1. The most challenging experience for us was the month of working on our kids' boat, The Floating Bear. It was an extremely difficult month and there was no overcoming it. Sometimes you just have to plow through to the other side of a difficult circumstance. Everyone thinks this lifestyle is all white sandy beaches and Mai Tais. In reality, one of our friends sums it up best, "I just didn't think it would be this hard." I'm not trying to discourage anyone. It is absolutely worth it, but you need to know going in that, in all likelihood, it will be the hardest thing you've ever done.
  7. Is living aboard and sailing an alternative way of life for you, an escape from the system, or is it just a temporary adventure?
    1. It is absolutely an alternative way of life for us. We were so discouraged with "the system" both politically and socially, and so completely burned by the corporate game that we just didn't want to play it anymore. The adventure is a bonus, the icing on the cake.
  8. Any big mistakes you have learned from that others may learn from too?
    1. We've made more mistakes than I could recount here. If you're really bored, just go back to the beginning of the blog and read. I promise it will be entertaining.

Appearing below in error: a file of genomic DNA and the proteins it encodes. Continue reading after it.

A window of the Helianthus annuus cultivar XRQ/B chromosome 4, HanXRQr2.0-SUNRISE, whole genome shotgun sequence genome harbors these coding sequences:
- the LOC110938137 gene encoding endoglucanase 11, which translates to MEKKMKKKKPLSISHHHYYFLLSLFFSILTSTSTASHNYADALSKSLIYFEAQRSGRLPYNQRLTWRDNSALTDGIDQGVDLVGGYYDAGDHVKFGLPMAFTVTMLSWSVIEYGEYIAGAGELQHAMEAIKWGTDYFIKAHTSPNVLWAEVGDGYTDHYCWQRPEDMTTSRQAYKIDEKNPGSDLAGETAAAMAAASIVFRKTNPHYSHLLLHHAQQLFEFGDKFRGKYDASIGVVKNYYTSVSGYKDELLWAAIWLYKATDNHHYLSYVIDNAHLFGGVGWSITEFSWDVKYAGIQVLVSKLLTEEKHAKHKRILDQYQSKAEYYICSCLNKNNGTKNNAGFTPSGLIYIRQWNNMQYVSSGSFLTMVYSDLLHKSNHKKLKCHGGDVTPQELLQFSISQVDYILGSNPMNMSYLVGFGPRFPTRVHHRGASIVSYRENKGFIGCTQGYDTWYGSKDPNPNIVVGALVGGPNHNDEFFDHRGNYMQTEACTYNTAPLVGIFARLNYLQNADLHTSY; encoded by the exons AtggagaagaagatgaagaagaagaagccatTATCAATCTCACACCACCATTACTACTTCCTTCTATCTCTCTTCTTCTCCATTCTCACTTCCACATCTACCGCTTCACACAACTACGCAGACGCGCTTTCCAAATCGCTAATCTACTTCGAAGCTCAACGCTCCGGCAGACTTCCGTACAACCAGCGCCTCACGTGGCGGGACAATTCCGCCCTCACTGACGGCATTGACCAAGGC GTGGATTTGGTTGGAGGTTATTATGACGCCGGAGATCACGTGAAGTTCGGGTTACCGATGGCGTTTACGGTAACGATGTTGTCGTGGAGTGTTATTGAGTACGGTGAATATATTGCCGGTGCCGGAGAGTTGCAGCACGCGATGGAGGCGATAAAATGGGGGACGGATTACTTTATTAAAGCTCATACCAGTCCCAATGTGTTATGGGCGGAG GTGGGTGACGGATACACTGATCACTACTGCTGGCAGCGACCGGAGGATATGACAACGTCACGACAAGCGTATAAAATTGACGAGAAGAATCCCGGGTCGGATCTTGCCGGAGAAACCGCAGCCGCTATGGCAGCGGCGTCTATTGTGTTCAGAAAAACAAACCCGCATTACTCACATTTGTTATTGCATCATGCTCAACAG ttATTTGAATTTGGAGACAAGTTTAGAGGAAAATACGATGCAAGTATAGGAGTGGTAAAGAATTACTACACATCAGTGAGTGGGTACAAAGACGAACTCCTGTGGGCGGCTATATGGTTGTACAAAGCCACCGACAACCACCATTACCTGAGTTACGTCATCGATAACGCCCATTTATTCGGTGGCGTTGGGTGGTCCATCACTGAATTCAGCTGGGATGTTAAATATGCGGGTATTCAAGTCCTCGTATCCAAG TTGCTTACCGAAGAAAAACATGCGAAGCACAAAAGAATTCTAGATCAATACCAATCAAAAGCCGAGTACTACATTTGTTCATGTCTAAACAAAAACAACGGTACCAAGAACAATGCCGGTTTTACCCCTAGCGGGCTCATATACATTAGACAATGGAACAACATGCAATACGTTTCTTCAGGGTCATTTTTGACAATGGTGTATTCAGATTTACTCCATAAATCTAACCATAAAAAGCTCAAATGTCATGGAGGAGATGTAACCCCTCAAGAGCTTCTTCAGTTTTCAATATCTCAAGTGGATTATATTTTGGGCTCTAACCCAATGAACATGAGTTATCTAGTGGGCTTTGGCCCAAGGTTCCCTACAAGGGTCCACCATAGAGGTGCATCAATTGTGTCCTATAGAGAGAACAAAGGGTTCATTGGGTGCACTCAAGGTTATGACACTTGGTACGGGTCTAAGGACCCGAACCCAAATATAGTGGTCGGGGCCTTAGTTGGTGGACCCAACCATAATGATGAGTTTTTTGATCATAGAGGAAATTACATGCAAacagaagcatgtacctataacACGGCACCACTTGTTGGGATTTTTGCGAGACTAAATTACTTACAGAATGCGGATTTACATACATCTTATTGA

9. What advice would you give to those that may be interested in following in your footsteps and living aboard and/or cruising? 
    1. I wrote a post awhile back about the importance of determining what kind of cruiser you want to be.  I still feel that's the most important thing you can do. It will save you a lot of heartache and inconvenience later.
  10. What motivates you to blog and what tips can you offer fellow bloggers?
    1. As I said at the beginning of this post, we blog primarily for family and friends, to help other people realize that they, too, can make their dreams a reality, and as a journal for ourselves. We promised early on to be honest, to paint an accurate picture of our experiences. While our experiences may be vastly different from our fellow cruisers, we hope that any dreamers reading our writing will set themselves more realistic expectations and, as a result, have a more successful cruising experience. Being honest with yourself is essential to being happy while cruising, so it's my only tip for fellow bloggers.
For more questions of a different variety, you can also visit our Newly Salted interview, as well as our 6-month equipment review.

Thanks to all for the vote of confidence that your readership brings us, as well as the inspiration your comments have given us over the last 7 years. Fair Winds!

1 comment:

Behan Gifford said...

Deb, thanks so much for the nod, and for doing a response that was such an enjoyable read!